Rutgers professors discuss infringement on academic freedom at University
Over Thanksgiving break, Deepa Kumar headed to a movie theater to watch Trumbo, a biographical film about Hollywood screenwriter Dalton Trumbo, who was blacklisted in 1947 for his political beliefs.
The film struck Kumar, a professor in the Department of Journalism and Media Studies, who but herself was targeted over the summer for a tweet that said, “Yes, ISIS is brutal, but U.S. is more so … #NoToWar.”
FOX News and various other conservative media outlets ran stories condemning Kumar’s tweet, and a campaign later called for the removal of Kumar from the University.
“FOX picked it up, and decided to do a piece about how this professor at a public university is corrupting young students on campus,” Kumar said.
The incident, Kumar believes, brought the issue of academic freedom into question.
Kumar was only 1 of 4 panelists who spoke at an event hosted by the Rutgers American Association of University Professors-American Federation of Teachers, titled “Silencing Dissent: Why Academic Freedom Matters,” on the afternoon of Dec. 3 in Alexander Library on the College Avenue campus.
Not only did Kumar say she received hundreds of phone calls and emails, but she also was subject to deaths threats. The response serves as proof that academic freedom is being stifled by universities, she said.
“I decided I’m not going to take this sitting down, and that I have a union that would have my back,” she said. “It’s our job to reclaim the University as a democratic university … The Hollywood blacklist ended because people fought back.”
But Kumar is not the only Rutgers professor who feels that their academic freedom is being constrained.
Julia Sass Rubin, an associate professor at the Edward J. Bloustein School of Planning and Public Policy, experienced curtailment of her academic freedom last October.
Last year, Rubin published the first part of a three-part study on the demographics of charter schools. The report used public data to show students with learning disabilities, limited English proficiency and those who come from low-income households are underrepresented in New Jersey charter schools.
In response to the study, "New Jersey Charter Schools: A Data-Driven View," the New Jersey Charter Schools Association filed an ethics complaint with the New Jersey State Ethics Commission.
The ethics complaint charged her with using her position, title and university resources to bring legitimacy to the report. Being a founder of Save Our Schools N.J., an organization that "believes all New Jersey children should have access to high quality education," the complaint also charged Rubin with having a personal agenda, Rubin said.
She called the ethics complaint a "slap suit," and considered it an infringement on her academic freedom. In response, she got in touch with AAUP-AFT to fight back.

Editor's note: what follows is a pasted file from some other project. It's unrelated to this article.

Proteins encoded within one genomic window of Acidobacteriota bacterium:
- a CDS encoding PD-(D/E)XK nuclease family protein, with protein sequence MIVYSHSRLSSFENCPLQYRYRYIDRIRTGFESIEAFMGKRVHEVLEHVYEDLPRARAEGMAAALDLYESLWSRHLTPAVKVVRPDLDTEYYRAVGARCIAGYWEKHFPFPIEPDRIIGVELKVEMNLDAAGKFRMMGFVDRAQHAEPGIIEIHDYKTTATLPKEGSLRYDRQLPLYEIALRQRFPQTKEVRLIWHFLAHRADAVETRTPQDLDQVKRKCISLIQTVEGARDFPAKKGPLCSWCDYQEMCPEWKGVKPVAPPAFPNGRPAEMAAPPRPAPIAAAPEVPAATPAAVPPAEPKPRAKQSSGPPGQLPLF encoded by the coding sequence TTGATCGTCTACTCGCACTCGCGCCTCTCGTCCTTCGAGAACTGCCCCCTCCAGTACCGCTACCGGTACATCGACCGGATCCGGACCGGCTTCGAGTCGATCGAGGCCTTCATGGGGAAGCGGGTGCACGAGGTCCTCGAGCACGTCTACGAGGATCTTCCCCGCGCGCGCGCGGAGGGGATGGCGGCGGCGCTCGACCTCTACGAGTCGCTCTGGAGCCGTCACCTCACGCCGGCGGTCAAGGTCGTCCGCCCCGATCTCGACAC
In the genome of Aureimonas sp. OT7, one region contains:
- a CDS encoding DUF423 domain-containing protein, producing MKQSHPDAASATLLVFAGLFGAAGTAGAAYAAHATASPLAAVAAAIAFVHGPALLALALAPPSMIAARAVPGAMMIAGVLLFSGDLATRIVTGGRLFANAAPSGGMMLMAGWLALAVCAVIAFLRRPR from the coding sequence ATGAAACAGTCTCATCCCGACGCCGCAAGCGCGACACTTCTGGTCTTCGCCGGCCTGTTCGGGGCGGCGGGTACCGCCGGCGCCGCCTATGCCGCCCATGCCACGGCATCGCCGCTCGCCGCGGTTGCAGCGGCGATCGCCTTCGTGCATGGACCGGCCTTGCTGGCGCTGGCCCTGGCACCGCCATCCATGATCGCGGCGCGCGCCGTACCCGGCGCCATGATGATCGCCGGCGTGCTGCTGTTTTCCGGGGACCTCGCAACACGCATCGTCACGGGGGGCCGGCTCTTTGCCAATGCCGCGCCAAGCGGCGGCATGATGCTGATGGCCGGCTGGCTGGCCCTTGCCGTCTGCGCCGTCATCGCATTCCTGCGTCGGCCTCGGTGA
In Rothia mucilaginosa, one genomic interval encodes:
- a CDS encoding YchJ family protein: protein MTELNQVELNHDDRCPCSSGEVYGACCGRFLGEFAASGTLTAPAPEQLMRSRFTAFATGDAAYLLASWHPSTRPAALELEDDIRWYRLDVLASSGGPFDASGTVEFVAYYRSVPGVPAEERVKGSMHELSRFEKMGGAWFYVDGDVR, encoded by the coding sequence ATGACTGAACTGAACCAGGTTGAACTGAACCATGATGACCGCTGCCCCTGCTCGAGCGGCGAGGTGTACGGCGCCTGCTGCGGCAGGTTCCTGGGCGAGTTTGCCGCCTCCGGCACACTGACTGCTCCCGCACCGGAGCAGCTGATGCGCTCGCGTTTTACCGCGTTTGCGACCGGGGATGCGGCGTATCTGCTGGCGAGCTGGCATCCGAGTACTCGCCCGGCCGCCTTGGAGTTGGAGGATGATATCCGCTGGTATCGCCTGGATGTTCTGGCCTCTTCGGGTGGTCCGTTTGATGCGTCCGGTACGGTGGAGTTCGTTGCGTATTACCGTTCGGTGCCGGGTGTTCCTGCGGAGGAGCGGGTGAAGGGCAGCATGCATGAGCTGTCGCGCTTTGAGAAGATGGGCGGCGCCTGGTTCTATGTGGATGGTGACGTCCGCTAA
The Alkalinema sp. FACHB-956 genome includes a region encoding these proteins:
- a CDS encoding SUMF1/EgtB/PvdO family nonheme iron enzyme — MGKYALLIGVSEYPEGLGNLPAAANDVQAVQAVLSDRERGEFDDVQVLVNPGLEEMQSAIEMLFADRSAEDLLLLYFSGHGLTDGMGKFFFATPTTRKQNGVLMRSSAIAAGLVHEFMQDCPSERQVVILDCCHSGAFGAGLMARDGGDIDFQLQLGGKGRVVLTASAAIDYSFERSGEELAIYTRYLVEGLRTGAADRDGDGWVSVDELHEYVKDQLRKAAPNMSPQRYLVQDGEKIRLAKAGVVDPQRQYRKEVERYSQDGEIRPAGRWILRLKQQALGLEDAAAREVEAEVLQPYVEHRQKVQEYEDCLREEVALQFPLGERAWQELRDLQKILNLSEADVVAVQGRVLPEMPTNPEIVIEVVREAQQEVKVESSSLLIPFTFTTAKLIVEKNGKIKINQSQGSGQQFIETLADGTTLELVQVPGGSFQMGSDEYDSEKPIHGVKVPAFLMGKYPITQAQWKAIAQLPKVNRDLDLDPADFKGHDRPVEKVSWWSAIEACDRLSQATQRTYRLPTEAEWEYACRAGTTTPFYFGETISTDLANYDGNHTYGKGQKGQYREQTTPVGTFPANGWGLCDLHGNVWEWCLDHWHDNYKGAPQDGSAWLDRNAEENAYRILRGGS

"They provided me with top-notch legal talent," she said. "We filed a counter statement of what actually transpired. The State Ethics board took about six months, and then said they have no authority over this and returned it back to Rutgers."
The second part of her study was recently published.
"Those who have the ability to speak have an obligation to speak," she said. "I certainly will not be shutting up."
And professors at colleges outside of New Jersey are also speaking up.
Divya Nair, an adjunct professor of English at the Community College of Philadelphia, joined the three other Rutgers panelists to discuss her own experiences with academic freedom.
Nair's own story played out in October, when her and a group of students and faculty interrupted police recruitment in the cafeteria of the school. The college invited police officers to table in the cafeteria in order to find more diverse recruits for the police department.
Nair, and others, saw this as a predatory practice, and said the recruiters were looking for students with a C average.
After rallying inside of the cafeteria, the incident ended with the administration intervening and threatening to fire Nair.
"(They said) if you're a faculty member here and you're doing this, you're in violation, and you're going to be out of here," she said. "I was told the protest was illegitimate, which defeats the purpose of protesting."
Hours later, Nair was suspended until further notice without pay.
David Hughes, a professor in the Department of Anthropology, said a recent incident at Rutgers sheds light on a failed policy of academic freedom.
"Our former football head coach, once known as Kyle Flood, asked a part-time lecturer to change the grade of a failing student," he said. "What emerged in the course of the investigation was that this instructor had felt intimidated. She began to comply, met with Kyle Flood and was designing an extra assignment."
Eventually, someone blew the whistle, shedding light on a failed system, Hughes said.
"This is a question of academic freedom, because one of the ways in which we exercise our judgement as professors is in evaluating student work and assigning it the grade it earned," he said. "This is possibly for students the most important form of academic freedom, because the value of their degree rests upon the ability of the faculty to exercise that judgement."